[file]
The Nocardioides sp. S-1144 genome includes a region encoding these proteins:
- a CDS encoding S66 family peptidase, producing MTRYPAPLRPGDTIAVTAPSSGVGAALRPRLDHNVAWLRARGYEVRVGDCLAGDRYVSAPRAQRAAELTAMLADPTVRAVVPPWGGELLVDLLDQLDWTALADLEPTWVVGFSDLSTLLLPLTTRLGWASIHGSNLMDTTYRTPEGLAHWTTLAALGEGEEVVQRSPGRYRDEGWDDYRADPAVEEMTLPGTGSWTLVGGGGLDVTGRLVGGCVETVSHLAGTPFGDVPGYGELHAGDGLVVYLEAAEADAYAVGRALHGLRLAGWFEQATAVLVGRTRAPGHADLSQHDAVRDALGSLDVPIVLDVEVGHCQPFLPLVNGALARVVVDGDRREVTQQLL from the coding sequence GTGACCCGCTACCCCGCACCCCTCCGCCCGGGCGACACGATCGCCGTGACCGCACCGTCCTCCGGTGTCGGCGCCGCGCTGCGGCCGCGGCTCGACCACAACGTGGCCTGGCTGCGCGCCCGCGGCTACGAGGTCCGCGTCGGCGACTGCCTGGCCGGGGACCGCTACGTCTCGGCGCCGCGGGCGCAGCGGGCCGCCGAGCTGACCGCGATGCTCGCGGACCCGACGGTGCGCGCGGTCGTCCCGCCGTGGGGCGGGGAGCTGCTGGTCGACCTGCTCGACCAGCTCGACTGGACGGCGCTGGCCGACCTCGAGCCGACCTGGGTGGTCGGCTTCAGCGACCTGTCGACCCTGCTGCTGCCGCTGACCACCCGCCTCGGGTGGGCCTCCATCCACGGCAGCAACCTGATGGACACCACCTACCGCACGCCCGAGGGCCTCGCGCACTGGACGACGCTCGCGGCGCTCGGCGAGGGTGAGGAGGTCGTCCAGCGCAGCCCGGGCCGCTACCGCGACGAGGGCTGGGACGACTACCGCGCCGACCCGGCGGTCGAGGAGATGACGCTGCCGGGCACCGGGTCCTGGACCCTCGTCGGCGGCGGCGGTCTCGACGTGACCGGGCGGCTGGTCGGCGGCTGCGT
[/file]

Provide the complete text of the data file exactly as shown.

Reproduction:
The Nocardioides sp. S-1144 genome includes a region encoding these proteins:
- a CDS encoding S66 family peptidase, producing MTRYPAPLRPGDTIAVTAPSSGVGAALRPRLDHNVAWLRARGYEVRVGDCLAGDRYVSAPRAQRAAELTAMLADPTVRAVVPPWGGELLVDLLDQLDWTALADLEPTWVVGFSDLSTLLLPLTTRLGWASIHGSNLMDTTYRTPEGLAHWTTLAALGEGEEVVQRSPGRYRDEGWDDYRADPAVEEMTLPGTGSWTLVGGGGLDVTGRLVGGCVETVSHLAGTPFGDVPGYGELHAGDGLVVYLEAAEADAYAVGRALHGLRLAGWFEQATAVLVGRTRAPGHADLSQHDAVRDALGSLDVPIVLDVEVGHCQPFLPLVNGALARVVVDGDRREVTQQLL from the coding sequence GTGACCCGCTACCCCGCACCCCTCCGCCCGGGCGACACGATCGCCGTGACCGCACCGTCCTCCGGTGTCGGCGCCGCGCTGCGGCCGCGGCTCGACCACAACGTGGCCTGGCTGCGCGCCCGCGGCTACGAGGTCCGCGTCGGCGACTGCCTGGCCGGGGACCGCTACGTCTCGGCGCCGCGGGCGCAGCGGGCCGCCGAGCTGACCGCGATGCTCGCGGACCCGACGGTGCGCGCGGTCGTCCCGCCGTGGGGCGGGGAGCTGCTGGTCGACCTGCTCGACCAGCTCGACTGGACGGCGCTGGCCGACCTCGAGCCGACCTGGGTGGTCGGCTTCAGCGACCTGTCGACCCTGCTGCTGCCGCTGACCACCCGCCTCGGGTGGGCCTCCATCCACGGCAGCAACCTGATGGACACCACCTACCGCACGCCCGAGGGCCTCGCGCACTGGACGACGCTCGCGGCGCTCGGCGAGGGTGAGGAGGTCGTCCAGCGCAGCCCGGGCCGCTACCGCGACGAGGGCTGGGACGACTACCGCGCCGACCCGGCGGTCGAGGAGATGACGCTGCCGGGCACCGGGTCCTGGACCCTCGTCGGCGGCGGCGGTCTCGACGTGACCGGGCGGCTGGTCGGCGGCTGCGT